No one here can tell you what would make the most sense without looking at the numbers. What you really have to do, and this is a LOT of work, I know, but it’s the only way (which is how the greedy insurance companies want it), is to sit down and look at each option you have available to you (you’re going to have to really know what is covered at what percent, what your copays, coinsurance AND premiums are, what the exclusions are, maximum out of pocket per person, deductibles, lifetime maximums, etc.) and you’re going to have to sit down with a pen and paper or a spreadsheet. What would help is if you are on insurance now and have been for an entire year, if you can get either online (or if you keep the ones they send you in the mail), all the explanation of benefits for an entire year for yourself. You need to figure out, “if I didn’t have insurance and I had to pay the full retail amount for all of my medical care, including drugs, what would it cost me. Then you’ll have to do a what if analysis, first of, what DID it cost you including premiums, additional taxes on your domestic partner benefits, and what did you actually have to put out of pocket in copays, coinsurance, deductibles, prescriptions, etc. Add all that up and if the insurance is good, you should still have saved money. Use that as a baseline to compare other plans to, because if you shop for individual insurance, just looking at the smallest monthly payment is not going to tell you everything you need to know. You might have a major medical plan that doesn’t kick in until you’ve spent $5,000 out of pocket. But maybe it pays 100% of everything up to a million bucks after that $5k, and maybe the premium and tax savings is in and of itself more than 5 grand. And basically you’ll want to kind of look at all the plans, come out with a figure of what the last years’ medical expenses (assuming they were typical of an average year) would have cost you under each option. The cheapest option is then the first one you want to look at, see if there are any hidden problems, like a $100k lifetime max, or it doesn’t cover certain things. Really you want to make sure that on the off chance that you get REALLY sick or injured, you won’t have to declare bankruptcy. Honestly, you could spend an entire day working up all these figures, but it will be worth it and you may well be surprised at the best option. And if you end up on an individual plan, every year I would do this exercise again, or if and when Congress actually passes health care reform, see if that changes anything. Hopefully either you, or your partner, or someone you’d trust to see your financial data is very good at math and reading fine print, because unfortunately, picking health insurance is about as complex a task you’re ever likely to encounter in the US in this day and age.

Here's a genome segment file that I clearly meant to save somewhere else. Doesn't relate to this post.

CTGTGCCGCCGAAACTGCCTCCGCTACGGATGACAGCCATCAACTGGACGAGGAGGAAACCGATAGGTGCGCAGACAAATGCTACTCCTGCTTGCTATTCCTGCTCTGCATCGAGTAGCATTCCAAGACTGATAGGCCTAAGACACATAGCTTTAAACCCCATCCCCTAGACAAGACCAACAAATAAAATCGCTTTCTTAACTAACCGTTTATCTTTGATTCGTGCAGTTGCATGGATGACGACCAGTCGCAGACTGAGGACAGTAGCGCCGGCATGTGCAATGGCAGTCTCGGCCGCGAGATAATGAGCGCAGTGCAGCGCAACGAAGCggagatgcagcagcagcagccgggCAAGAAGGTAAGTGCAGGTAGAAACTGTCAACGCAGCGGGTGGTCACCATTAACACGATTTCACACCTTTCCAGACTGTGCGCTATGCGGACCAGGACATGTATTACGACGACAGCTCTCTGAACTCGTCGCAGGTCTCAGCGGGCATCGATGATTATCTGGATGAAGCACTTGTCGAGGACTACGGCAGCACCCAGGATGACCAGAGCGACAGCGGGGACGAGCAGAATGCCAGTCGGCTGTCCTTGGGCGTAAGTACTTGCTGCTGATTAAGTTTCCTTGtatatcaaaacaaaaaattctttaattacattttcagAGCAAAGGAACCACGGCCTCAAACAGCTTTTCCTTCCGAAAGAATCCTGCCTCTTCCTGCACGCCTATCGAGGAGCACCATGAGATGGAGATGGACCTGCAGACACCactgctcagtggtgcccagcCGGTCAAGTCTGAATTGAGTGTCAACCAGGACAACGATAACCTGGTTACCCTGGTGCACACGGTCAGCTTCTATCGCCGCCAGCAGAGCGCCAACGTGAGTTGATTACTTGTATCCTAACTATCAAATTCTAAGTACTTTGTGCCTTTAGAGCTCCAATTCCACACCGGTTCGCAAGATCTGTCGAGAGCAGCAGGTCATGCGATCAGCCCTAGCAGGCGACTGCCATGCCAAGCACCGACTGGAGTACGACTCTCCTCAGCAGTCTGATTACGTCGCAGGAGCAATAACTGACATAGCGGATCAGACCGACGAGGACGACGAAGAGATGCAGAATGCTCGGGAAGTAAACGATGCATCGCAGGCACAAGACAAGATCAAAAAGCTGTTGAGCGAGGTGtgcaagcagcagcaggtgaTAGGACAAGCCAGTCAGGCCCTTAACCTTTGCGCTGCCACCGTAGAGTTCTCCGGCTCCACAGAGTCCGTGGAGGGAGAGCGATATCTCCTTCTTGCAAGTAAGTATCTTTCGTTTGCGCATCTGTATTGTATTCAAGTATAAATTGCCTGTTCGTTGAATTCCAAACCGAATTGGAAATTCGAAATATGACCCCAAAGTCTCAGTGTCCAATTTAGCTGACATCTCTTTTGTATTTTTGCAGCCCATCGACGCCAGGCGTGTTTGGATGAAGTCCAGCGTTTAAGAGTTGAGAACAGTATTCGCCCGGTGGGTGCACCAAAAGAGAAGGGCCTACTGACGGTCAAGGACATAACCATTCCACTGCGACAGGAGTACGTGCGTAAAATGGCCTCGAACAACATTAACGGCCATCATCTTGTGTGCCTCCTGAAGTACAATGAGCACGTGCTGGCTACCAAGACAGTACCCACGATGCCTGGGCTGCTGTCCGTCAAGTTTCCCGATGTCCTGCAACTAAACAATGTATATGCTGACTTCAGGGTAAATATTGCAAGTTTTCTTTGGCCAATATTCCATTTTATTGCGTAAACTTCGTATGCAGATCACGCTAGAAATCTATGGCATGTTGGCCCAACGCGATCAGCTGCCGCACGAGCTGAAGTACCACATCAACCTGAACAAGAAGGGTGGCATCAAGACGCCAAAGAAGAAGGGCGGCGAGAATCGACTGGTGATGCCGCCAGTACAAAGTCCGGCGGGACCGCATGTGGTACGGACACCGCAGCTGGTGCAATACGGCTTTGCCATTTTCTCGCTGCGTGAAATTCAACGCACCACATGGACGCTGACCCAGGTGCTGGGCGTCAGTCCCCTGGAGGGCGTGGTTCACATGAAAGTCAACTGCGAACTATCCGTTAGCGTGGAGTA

galileogirl's avatar

It makes more sense to have your own policy. If the relationship breaks up, you may find yourself uninsured and uninsurable. Better yet, spend your time and energy working for insurance reform that is sensible and fair so you don’t have to compare apples and anteaters.

MagsRags's avatar

I think you’re better off staying on her plan. It may be increasing her taxable income by $5000 but I’m sure her tax bracket is not 100% – that’s the only way it would be a wash for you to pay $5000 for comparable insurance.